Imagine yourself, or any other reader of this blog, competing these statements (B statements would preferably be about someone you don’t know personally):
A. I am an atheist because ______.
B. He/She is a Christian because ______.
A. I am an Anarchist because ______.
B. He/She is a statist because ______.
And so on; you can make up as many A and B statements as the number of belief systems or positions that you hold.
Here is what I think would be answers to A statements that most people would give:
“I have carefully evaluated the arguments for and against, and came to a rational conclusion.”
“It’s the right thing to do.”
“I choose not to believe in such claptrap.”
B statement answers generally look more like this:
“That’s the way he was raised.”
“That’s what’s acceptable in our society.”
“Ey’s an imbecile.”
In general, we attribute volition to ourselves by pointing to the internal factors which make us hold a given belief, but prefer to think that others hold opposite beliefs because of external factors (stating that someone is an imbecile also contributes to this, insofar as it implies gullibility, vulnerability to intellectual manipulation, and thus a certain degree of lack of agency). I chose to believe what I believe, they’ve never “really” chosen.
This is an obvious defense mechanism. We want to believe that the beliefs we oppose are held spuriously, because to us the beliefs are spurious. What if we honestly believed the opposition was just as self-motivated as we are? This would be rather troubling. For instance, it would mean that if our context was different, we might hold to those opposite beliefs that we find idiotic or repugnant, making us idiotic and repugnant as well. And who wants to have to face that?
I think there’s also a more simplistic form of reasoning there, which is basically that the stupider a belief appears to us, the stupider its proponent must be. I admit that this is a very attractive argument, but we all know that smart people (or at least educated people, which is not really the same thing) will readily believe stupid things.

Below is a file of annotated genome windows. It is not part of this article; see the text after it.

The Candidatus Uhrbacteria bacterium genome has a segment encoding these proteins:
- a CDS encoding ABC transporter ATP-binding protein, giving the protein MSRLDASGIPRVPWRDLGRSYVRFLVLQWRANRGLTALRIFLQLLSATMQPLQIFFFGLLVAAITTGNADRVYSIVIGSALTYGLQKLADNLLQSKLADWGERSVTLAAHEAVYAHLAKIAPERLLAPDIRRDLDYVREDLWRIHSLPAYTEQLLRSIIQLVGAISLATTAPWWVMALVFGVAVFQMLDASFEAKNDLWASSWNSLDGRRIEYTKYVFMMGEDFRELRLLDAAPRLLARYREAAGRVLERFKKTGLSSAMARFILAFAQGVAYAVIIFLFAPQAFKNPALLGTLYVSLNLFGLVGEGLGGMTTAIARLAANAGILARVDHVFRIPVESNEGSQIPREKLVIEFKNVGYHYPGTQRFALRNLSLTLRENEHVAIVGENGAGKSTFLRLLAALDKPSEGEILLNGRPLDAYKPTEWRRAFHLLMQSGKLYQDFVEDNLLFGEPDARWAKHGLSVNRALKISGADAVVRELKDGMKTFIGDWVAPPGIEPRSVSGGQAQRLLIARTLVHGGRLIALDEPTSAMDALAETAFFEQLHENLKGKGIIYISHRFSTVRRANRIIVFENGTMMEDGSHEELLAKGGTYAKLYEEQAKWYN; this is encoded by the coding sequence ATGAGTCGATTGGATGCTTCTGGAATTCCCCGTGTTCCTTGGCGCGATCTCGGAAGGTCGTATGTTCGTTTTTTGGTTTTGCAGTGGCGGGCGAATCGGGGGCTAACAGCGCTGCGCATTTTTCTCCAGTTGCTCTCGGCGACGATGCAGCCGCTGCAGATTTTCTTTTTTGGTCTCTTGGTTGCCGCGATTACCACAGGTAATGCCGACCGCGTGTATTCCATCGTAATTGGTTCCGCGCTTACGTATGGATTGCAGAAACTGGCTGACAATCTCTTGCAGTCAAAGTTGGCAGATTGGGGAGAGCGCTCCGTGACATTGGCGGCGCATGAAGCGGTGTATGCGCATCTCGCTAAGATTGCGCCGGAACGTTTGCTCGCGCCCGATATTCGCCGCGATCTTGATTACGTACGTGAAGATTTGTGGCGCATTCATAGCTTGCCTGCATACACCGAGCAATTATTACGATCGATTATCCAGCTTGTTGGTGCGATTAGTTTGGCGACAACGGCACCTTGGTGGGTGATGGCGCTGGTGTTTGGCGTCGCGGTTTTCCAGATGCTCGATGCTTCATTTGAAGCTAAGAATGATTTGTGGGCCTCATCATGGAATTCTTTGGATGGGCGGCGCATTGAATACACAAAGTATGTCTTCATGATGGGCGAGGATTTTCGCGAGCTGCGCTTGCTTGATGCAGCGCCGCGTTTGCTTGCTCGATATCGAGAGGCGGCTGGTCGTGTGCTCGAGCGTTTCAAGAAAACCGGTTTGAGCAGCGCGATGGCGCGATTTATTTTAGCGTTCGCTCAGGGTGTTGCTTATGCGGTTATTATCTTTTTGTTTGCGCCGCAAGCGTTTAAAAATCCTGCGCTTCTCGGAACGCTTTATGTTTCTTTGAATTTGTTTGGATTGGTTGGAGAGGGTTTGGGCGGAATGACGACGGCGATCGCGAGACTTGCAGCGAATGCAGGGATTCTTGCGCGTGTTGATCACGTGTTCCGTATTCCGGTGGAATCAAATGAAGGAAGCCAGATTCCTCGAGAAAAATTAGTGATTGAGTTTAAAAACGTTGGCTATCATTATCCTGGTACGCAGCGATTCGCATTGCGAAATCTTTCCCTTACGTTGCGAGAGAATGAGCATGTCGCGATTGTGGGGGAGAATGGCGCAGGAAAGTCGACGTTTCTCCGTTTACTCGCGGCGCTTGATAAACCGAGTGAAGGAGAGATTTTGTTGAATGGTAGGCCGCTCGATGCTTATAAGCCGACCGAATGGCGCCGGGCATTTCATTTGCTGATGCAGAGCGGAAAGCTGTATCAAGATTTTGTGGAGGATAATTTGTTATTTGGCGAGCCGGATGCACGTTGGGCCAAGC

There are exceptions, of course. I said that B statements should be applied to people you don’t know personally, because knowing someone personally makes you more likely to appreciate their intelligence, and thus make you more biased in favor of their volition. You are also more likely to understand why they hold the beliefs they hold, simply by having talked to them about it.
This is an interesting dynamic because it’s actually the opposite of how we usually attribute intent to ourselves and other people. For instance, suppose that you cut in front of someone in traffic. Now suppose that someone else cuts in front of you in traffic. In the first case, you’d usually invoke circumstances, while in the second you’d invoke bad faith. In fact, we humans take offense to the smallest action from other people even when it is most likely that those actions were unintentional.
The obvious difference is that, in the case of belief systems, we’re not attributing intent but rather cause. Were we to evaluate, for instance, whether something a religious person said which is considered offensive by atheists was said intentionally or not, then we would fall back onto invoking bad faith. But if we were wondering why ey believes in what ey said, we would invoke lack of volition. It is a subtle difference, but an important one. Few people deny the importance of volition, they just contend that it plays a more or less important role in the whole process of our intellectual lives.
The particularly interesting thing is when you ask ex-Christians why they believed what they believed. Insofar as I’ve seen, they immediately fall back to B answers and refuse to attribute volition to themselves! This is rather bizarre behavior which I can only interpret as their desire to distance themselves from their former beliefs. When you identify yourself as an ex-anything, I suppose that’s an understandable impulse, but at the same time it paints a paradoxical picture of the individual.
It’s very comforting to believe that we are in control of our own thoughts. We don’t want to be mindlessly following belief systems just because they have somehow infected our mind. And we don’t want to think of belief systems we find abhorrent as being anything but mindless infections.
Unfortunately, this contributes to the dehumanization of the opposition and the “us v them” mentality (we actually think about what we believe, therefore we’re in the right and their opinions don’t count). It can lead to self-delusion (i.e. if I am one of the blessed few who actually think about this topic, then I am probably right about everything else too). Indirectly, it can also lead to increased statism (i.e. we know what’s best for everyone).